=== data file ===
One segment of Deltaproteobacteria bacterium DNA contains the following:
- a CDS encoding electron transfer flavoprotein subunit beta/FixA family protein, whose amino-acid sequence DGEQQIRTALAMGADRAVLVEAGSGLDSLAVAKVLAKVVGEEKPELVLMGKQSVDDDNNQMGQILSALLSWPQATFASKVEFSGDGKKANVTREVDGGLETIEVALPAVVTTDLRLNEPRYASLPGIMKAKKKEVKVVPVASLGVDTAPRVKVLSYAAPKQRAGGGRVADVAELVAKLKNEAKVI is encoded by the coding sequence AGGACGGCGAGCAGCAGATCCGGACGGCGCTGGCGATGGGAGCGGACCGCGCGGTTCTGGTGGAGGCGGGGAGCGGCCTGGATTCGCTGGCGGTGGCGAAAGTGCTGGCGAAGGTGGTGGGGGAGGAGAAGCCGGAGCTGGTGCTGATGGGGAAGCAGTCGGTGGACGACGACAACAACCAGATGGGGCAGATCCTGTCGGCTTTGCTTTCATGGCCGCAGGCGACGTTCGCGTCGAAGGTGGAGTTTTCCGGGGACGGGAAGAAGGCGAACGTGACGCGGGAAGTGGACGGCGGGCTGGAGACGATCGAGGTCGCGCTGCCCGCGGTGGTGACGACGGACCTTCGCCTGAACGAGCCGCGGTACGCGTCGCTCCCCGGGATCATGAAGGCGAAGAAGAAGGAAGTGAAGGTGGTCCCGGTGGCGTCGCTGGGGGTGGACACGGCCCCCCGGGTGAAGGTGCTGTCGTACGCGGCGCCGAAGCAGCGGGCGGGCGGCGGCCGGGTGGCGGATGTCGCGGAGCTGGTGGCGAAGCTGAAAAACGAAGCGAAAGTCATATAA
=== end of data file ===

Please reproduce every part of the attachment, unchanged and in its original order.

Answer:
One segment of Deltaproteobacteria bacterium DNA contains the following:
- a CDS encoding electron transfer flavoprotein subunit beta/FixA family protein, whose amino-acid sequence DGEQQIRTALAMGADRAVLVEAGSGLDSLAVAKVLAKVVGEEKPELVLMGKQSVDDDNNQMGQILSALLSWPQATFASKVEFSGDGKKANVTREVDGGLETIEVALPAVVTTDLRLNEPRYASLPGIMKAKKKEVKVVPVASLGVDTAPRVKVLSYAAPKQRAGGGRVADVAELVAKLKNEAKVI is encoded by the coding sequence AGGACGGCGAGCAGCAGATCCGGACGGCGCTGGCGATGGGAGCGGACCGCGCGGTTCTGGTGGAGGCGGGGAGCGGCCTGGATTCGCTGGCGGTGGCGAAAGTGCTGGCGAAGGTGGTGGGGGAGGAGAAGCCGGAGCTGGTGCTGATGGGGAAGCAGTCGGTGGACGACGACAACAACCAGATGGGGCAGATCCTGTCGGCTTTGCTTTCATGGCCGCAGGCGACGTTCGCGTCGAAGGTGGAGTTTTCCGGGGACGGGAAGAAGGCGAACGTGACGCGGGAAGTGGACGGCGGGCTGGAGACGATCGAGGTCGCGCTGCCCGCGGTGGTGACGACGGACCTTCGCCTGAACGAGCCGCGGTACGCGTCGCTCCCCGGGATCATGAAGGCGAAGAAGAAGGAAGTGAAGGTGGTCCCGGTGGCGTCGCTGGGGGTGGACACGGCCCCCCGGGTGAAGGTGCTGTCGTACGCGGCGCCGAAGCAGCGGGCGGGCGGCGGCCGGGTGGCGGATGTCGCGGAGCTGGTGGCGAAGCTGAAAAACGAAGCGAAAGTCATATAA